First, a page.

Second, I’m kicking myself as I had reached out to IU NW years ago, but I never asked about school records. I asked about city directories as I mentioned in another lecture on interviewing how I never clarified my grandmother’s response about where the family first lived when they moved to Gary. My grandmother responded on the corner of Washington and Ridge Road. It hadn’t dawned on me to ask which corner; obviously, there are 4 and it was between census years. I had contacted IU NW for city directories they hold but it wasn’t for the years I needed.
Thirdly, I’d like to remind you that you must reach out again to archives to verify that they don’t have the information. Perhaps they acquired what you needed after you had first checked or, like me with a past blog about mysterious John Duer, a more knowledgeable staff member will look and find the record in an unlikely place. Lynn recommended I reach out to them to see if they have further information on Elsie which is a wonderful idea.
The enumeration record found does show that Johnson was used for the family when Elsie’s older sister by one year began her school career. Yes, the information is limited but there is so much to discover even when data is not exactly what you are looking for.
The moral of the story, look everywhere, make contacts far and wide, and write a journal article. Who would have thought that?!
Was watching the news and saw a drone image of the Shore Acres neighborhood of St. Pete., Florida after Hurricane Idalia went through. Looks like my old stomping grounds flooded again.
The photo above is me with our dog, Misty. The flood was unexpected and not due to a hurricane, though hurricane season had begun. It was the result of heavy rainfall and a high tide. Luckily, the water stopped before entering our home.
We weren’t so fortunate three years later when Hurricane Elena decided to sit offshore for two days. We lost all furniture (shown above) except for the crib, which was on high casters, and our kitchen table and chairs which were made of solid wood. Every appliance was shot – refrigerator, stove, dishwasher, washer, dryer, water heater, and air conditioner. All the flooring had to be replaced. So were the baseboards and lower part of the wallboard. That meant walls that had wallpaper had to be all redone and other walls needed to be repainted. A window had broken when a branch hit it, letting water in, and slashing the drapes. The wind whipped through the house and knocked mirrors and pictures off the walls. We had no phone or electricity for 3 weeks as we had to let the lines dry out. I don’t even like to think about the yard cleanup – dead fish, snakes, and insects hiding under the sea grass, branches, and assorted debris blown in from who knows where.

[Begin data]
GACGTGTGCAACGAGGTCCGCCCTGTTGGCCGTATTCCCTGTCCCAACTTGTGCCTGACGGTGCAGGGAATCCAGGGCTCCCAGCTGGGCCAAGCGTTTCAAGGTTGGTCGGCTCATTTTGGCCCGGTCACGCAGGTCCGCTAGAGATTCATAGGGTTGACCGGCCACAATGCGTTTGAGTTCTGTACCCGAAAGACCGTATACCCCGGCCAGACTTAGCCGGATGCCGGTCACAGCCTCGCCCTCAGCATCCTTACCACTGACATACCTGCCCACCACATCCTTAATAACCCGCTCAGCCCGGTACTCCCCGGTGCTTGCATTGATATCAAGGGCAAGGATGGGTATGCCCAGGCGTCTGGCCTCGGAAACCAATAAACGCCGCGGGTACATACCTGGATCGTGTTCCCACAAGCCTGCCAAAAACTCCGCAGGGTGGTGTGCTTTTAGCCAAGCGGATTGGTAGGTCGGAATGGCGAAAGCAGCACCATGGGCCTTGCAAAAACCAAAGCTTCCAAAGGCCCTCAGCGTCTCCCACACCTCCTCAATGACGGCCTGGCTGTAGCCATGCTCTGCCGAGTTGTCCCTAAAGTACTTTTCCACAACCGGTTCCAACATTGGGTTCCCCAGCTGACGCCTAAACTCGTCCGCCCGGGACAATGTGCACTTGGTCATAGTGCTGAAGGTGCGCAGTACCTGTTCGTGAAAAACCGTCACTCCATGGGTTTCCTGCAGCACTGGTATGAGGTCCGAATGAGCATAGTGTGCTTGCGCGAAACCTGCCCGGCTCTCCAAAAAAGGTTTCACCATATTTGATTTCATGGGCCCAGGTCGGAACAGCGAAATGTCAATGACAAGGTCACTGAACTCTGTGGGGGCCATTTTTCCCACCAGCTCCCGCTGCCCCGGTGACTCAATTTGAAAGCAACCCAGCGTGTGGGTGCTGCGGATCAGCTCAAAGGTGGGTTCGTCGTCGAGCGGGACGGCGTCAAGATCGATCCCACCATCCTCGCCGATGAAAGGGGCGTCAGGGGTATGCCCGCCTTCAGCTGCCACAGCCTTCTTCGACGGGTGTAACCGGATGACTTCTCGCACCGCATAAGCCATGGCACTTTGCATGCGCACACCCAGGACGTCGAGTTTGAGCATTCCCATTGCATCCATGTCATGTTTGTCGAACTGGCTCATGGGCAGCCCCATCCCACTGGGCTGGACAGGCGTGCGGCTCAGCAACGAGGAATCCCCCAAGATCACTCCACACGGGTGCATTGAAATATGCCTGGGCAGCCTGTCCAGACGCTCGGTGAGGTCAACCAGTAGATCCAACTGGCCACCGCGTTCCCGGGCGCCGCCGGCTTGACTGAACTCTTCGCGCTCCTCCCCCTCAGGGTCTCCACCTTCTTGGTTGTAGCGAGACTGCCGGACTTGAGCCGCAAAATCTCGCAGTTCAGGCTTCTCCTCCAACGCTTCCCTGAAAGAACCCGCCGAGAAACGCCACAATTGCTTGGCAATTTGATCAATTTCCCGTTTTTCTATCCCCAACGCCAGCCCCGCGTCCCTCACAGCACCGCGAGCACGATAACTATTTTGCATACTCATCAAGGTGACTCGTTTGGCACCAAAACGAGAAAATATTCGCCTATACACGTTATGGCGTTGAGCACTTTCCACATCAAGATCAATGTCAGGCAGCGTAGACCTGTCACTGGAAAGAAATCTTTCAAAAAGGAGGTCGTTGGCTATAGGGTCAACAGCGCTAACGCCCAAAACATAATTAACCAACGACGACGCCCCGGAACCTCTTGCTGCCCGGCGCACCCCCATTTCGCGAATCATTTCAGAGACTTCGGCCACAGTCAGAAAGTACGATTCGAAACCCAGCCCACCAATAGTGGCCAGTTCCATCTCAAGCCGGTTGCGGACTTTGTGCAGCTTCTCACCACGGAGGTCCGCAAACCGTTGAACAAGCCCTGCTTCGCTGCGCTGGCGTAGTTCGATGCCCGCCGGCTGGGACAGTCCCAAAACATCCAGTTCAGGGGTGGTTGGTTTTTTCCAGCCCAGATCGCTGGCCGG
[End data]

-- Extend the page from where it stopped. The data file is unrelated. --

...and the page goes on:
The pic below is from a different storm, Hurricane Frances. By then we had moved to Tarpon Springs. Our home was spared but a large branch of an old oak in our backyard wiped out our neighbor’s fence as it fell. Insurance didn’t cover it so we took turns with the chainsaw to cut it up, and lug it to the front, for the city to pick up. They weren’t really happy about it, either.
My heart goes out to those who are rebuilding once again. As I mentioned above with Elena, Idalia didn’t even make landfall in the Tampa Bay area but it caused widespread damage there. That area is overdue for a 100-year storm which makes the likelihood of another disaster on the horizon increase.
I’m not trying to invoke fear; I’m trying to point out that one day the big one will arrive.
If you don’t live in Florida don’t get a smirk and think this doesn’t apply to you because it unfortunately does – fires, floods, tornadoes, derechos, hail storms, snow storms, and the list goes on, can affect you wherever you reside.
If you haven’t already planned for preserving your records you must make that your priority.
I’ve blogged about it previously and now would be a good time to review that.
In an emergency, you aren’t likely going to have time to collect and save all your items. Sometimes, all you can do is grab your keys, wallet, and phone.
Rebuilding after a loss is stressful, exhausting, and mentally painful. There’s so much to do it’s hard to know where to begin. Genealogy is not going to be your priority.
Now is the time to make sure your genealogy collection is preserved.
Sure, things can be replaced but your lifelong work of collecting photos and records would be lost. Take the time NOW to digitize. From someone who has experienced too many hurricanes to county, you’ll be thankful.
I’m not sure if it is my location or if you, too, are experiencing difficulty in finding local archives open for use.
I blogged last year about my problem in locating someone who has a key to unlock a mausoleum where one of my husband’s great uncle is buried. I have yet to find a way inside.